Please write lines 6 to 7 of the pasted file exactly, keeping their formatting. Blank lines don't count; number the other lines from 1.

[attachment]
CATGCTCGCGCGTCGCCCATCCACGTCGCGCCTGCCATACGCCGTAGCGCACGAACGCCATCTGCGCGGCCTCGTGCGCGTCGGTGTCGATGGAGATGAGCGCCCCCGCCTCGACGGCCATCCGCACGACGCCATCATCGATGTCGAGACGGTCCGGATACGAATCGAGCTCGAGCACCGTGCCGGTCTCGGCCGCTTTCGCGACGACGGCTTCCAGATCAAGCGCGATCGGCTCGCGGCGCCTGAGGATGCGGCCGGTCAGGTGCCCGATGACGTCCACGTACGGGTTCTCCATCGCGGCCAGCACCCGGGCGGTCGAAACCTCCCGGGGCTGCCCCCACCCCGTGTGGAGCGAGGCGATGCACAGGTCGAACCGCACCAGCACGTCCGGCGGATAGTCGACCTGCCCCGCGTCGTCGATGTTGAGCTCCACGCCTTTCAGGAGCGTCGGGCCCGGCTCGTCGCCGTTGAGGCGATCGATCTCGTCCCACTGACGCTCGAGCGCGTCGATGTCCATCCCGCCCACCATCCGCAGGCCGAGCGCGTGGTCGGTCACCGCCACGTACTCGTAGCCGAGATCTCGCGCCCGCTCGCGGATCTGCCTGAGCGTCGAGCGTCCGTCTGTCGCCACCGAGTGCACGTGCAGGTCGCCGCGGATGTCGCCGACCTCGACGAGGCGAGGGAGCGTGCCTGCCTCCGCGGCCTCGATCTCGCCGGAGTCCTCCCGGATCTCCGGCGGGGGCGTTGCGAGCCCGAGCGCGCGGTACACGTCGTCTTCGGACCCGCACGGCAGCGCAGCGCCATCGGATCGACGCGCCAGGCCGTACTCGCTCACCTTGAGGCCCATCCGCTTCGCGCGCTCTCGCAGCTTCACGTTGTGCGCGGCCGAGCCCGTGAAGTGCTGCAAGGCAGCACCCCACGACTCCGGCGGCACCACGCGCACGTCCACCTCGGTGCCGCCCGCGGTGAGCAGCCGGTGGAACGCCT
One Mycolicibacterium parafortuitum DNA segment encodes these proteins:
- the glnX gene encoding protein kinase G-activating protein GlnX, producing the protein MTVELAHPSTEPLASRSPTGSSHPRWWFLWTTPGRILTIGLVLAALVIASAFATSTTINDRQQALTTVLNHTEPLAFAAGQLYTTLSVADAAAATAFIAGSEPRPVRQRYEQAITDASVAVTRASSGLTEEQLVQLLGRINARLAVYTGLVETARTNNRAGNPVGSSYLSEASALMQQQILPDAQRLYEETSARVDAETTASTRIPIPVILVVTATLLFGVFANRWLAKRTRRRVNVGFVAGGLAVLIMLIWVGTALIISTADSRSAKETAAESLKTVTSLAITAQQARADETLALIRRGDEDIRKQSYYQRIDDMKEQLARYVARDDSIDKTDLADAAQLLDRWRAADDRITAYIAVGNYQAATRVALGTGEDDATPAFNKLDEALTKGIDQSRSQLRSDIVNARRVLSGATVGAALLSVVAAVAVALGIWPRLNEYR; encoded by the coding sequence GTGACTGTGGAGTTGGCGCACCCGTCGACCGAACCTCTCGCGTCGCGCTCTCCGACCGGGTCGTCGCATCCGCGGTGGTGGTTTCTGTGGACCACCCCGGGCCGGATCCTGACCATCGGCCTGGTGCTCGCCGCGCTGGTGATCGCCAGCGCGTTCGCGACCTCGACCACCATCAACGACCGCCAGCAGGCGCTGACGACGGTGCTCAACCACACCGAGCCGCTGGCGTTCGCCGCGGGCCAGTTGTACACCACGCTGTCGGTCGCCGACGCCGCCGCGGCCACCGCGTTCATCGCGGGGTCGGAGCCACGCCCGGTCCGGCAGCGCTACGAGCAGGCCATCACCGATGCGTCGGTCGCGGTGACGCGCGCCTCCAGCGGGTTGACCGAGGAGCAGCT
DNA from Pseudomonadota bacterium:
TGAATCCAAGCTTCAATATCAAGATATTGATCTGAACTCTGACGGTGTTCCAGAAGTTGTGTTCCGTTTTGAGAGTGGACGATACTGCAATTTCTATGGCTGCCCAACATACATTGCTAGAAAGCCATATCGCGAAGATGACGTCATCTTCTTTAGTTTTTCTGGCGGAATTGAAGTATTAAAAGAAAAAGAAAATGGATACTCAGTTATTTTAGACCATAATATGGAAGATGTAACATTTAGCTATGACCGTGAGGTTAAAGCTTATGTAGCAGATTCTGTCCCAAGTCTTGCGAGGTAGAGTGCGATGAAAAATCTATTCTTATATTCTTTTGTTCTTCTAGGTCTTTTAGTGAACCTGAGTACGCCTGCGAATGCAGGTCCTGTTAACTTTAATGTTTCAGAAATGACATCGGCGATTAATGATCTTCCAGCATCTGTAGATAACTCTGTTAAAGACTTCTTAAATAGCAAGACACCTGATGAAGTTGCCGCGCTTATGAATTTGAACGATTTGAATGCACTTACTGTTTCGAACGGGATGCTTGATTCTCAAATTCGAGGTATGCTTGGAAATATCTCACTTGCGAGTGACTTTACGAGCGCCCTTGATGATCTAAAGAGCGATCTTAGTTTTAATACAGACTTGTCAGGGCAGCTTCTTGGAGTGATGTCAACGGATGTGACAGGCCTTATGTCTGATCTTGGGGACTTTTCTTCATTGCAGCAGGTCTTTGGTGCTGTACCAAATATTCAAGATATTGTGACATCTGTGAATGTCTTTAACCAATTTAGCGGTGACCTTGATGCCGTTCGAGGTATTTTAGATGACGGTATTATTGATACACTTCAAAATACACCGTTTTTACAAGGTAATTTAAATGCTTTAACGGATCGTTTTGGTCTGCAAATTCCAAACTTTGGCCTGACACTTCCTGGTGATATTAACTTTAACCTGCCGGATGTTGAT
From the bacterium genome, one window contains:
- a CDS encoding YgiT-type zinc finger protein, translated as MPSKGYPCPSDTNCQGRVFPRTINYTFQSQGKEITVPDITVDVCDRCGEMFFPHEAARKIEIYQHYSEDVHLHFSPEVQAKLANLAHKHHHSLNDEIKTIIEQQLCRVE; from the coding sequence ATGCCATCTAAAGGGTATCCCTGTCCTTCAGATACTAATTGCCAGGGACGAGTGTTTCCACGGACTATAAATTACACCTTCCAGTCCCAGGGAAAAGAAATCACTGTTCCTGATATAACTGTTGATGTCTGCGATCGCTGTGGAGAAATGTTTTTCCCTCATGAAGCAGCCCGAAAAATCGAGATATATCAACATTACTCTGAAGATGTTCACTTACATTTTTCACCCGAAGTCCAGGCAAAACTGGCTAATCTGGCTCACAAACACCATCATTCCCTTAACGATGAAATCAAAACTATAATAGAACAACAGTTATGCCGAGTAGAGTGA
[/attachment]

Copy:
From the bacterium genome, one window contains:
- a CDS encoding YgiT-type zinc finger protein, translated as MPSKGYPCPSDTNCQGRVFPRTINYTFQSQGKEITVPDITVDVCDRCGEMFFPHEAARKIEIYQHYSEDVHLHFSPEVQAKLANLAHKHHHSLNDEIKTIIEQQLCRVE; from the coding sequence ATGCCATCTAAAGGGTATCCCTGTCCTTCAGATACTAATTGCCAGGGACGAGTGTTTCCACGGACTATAAATTACACCTTCCAGTCCCAGGGAAAAGAAATCACTGTTCCTGATATAACTGTTGATGTCTGCGATCGCTGTGGAGAAATGTTTTTCCCTCATGAAGCAGCCCGAAAAATCGAGATATATCAACATTACTCTGAAGATGTTCACTTACATTTTTCACCCGAAGTCCAGGCAAAACTGGCTAATCTGGCTCACAAACACCATCATTCCCTTAACGATGAAATCAAAACTATAATAGAACAACAGTTATGCCGAGTAGAGTGA